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I apologise to right hon. and hon. Members on both sides of the House for making my maiden speech in the Budget debate, when so many Privy Councillors wish to speak. I had intended to speak on the Second Reading of the Misuse of Drugs Bill, but, due to influenza and the misuse of aspirins, I was unable to do so.
I have the privilege of representing the constituency of Louth, which is in itself a misnomer, for the largest part of the constituency is the attractive seaside town of Cleethorpes and the most progressive and forward-looking great new industrial port and complex of Immingham. Perhaps the Boundary Commission, in its wisdom—and it was allowed its wisdom on this occasion—decided to name the constituency after one of the most pleasant market towns in Lincolnshire, or, as my right hon. Friend the Member for Birmingham, Handsworth (Sir E. Boyle) pointed out, after one of the most beautiful parish churches in the country.
Half the House will not know where Louth is and the other half will never have been there—that is to say, until the recent by-election, when right hon. and hon. Members from both sides appeared in droves on the 4.30 train from King's Cross. I suspect that right hon. and hon. Members of Her Majesty's Government who arrived very late at night and departed a little later may still not know where Louth is. The Minister of Transport's decision to axe the local railway line will leave them little chance of finding out.
The entry of a new Member to the House of Commons so often arises because of a personal tragedy and loss, and in this Louth was no exception. I know that the late Sir Cyril Osborne was one of the most respected Members of the House—[HON. MEMBERS: "Hear, hear."] —proving that, to be respected, it is not necessary to be all things to all men. He fought courageously for his constituents and expressed his views with determination and integrity. I shall attempt, in my dealings with constituents and, indeed, with the House, to show the same courage and same forthright determination, but I cannot guarantee that I shall always be as controversial.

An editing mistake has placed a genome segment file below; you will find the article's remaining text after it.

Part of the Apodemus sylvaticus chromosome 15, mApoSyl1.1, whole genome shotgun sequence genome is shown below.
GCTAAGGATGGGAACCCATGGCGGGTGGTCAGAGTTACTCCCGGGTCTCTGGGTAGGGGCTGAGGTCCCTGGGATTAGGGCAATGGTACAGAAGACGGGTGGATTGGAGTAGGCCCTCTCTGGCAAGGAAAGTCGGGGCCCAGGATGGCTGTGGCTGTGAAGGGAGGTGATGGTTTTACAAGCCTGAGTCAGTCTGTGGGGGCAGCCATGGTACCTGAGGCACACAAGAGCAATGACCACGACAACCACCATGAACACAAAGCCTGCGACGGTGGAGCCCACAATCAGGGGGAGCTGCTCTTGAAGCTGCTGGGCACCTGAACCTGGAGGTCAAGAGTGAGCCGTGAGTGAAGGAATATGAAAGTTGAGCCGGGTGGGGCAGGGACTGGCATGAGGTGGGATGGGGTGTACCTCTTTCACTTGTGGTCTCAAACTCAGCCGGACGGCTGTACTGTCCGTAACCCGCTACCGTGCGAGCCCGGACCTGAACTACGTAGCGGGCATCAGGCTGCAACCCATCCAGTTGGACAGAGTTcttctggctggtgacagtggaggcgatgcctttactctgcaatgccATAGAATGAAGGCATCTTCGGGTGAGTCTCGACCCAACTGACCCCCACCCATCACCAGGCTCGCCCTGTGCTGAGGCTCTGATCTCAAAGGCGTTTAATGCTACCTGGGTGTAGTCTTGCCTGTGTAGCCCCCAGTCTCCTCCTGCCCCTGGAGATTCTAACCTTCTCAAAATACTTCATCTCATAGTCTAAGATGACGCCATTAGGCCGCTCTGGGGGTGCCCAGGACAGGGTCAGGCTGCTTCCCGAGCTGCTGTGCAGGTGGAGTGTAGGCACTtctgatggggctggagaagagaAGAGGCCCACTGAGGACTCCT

I think that it is not a tradition of the House to mention anyone other than the late Member, but I shall, with your permission, Mr. Speaker, break with the custom by saying that Lady Osborne has played as great a role in politics as her distinguished husband and that she continues to be one of the most respected women in public life today.
I am of that generation which has never known this country at war and has really never known her as a No. 1 world Power. My first vote was in the 1964 General Election, which saw the return of a Labour Government even if that return was not assisted by my vote. Since then, I have watched five Budgets increase taxation by varying amounts from £12 million to £900 million, after being promised, as a young voter, that there would be no general increase in taxation. Last Tuesday, I listened to my first Budget lower taxation by £220 million.
I remind the Chancellor of the Exchequer of his own maiden speech, made on 3rd June, 1948, when he said:
…it was possible to point out "—
that was, to the electorate—
that it was better to have a somewhat harsh Budget, which would cure inflation, rather than a generous, popular Budget which would merely undermine the purchasing power of the pound."—[OFFICIAL REPORT, 3rd June, 1948; Vol. 451, c. 1254.]
It would appear that inflation can no longer be cured by a harsh Budget. Nevertheless, I welcome this non-electioneering Budget and congratulate the right hon. Gentleman on being the first Labour Chancellor to lower taxation since his own maiden speech.
But I fear that I must, with the hon. Member for Liverpool, Walton (Mr. Heller) and my hon. Friend the Member for Folkestone and Hythe (Mr. Costain), make up a somewhat unusual and certainly unholy trinity in being very disappointed that the Chancellor felt unable to remove selective employment tax from the building industry. Were it not for my youth, I would take the cynical view and say that the only reason the Chancellor felt unable to cut this tax was to make it impossible for the Conservatives to abolish it. Perhaps I will know better when I grow older.
Nevertheless, I feel that the least the right hon. Gentleman could have done was to remove this tax from the apprentices in the building industry. It would have meant a cut of only about £12 million. This action alone would have done a great deal to relieve unemployment in the industry. Selective employment tax can add anything up to £200 to the price of a house, and often it is the final reason for a young married couple being unable to own their own home. It is absurd to regard the building industry as a service and not as a manufacturing industry. While only 7 per cent. of labour is employed in the industry, it seems ridiculous that it should provide 25 per cent. of the revenue collected by S.E.T.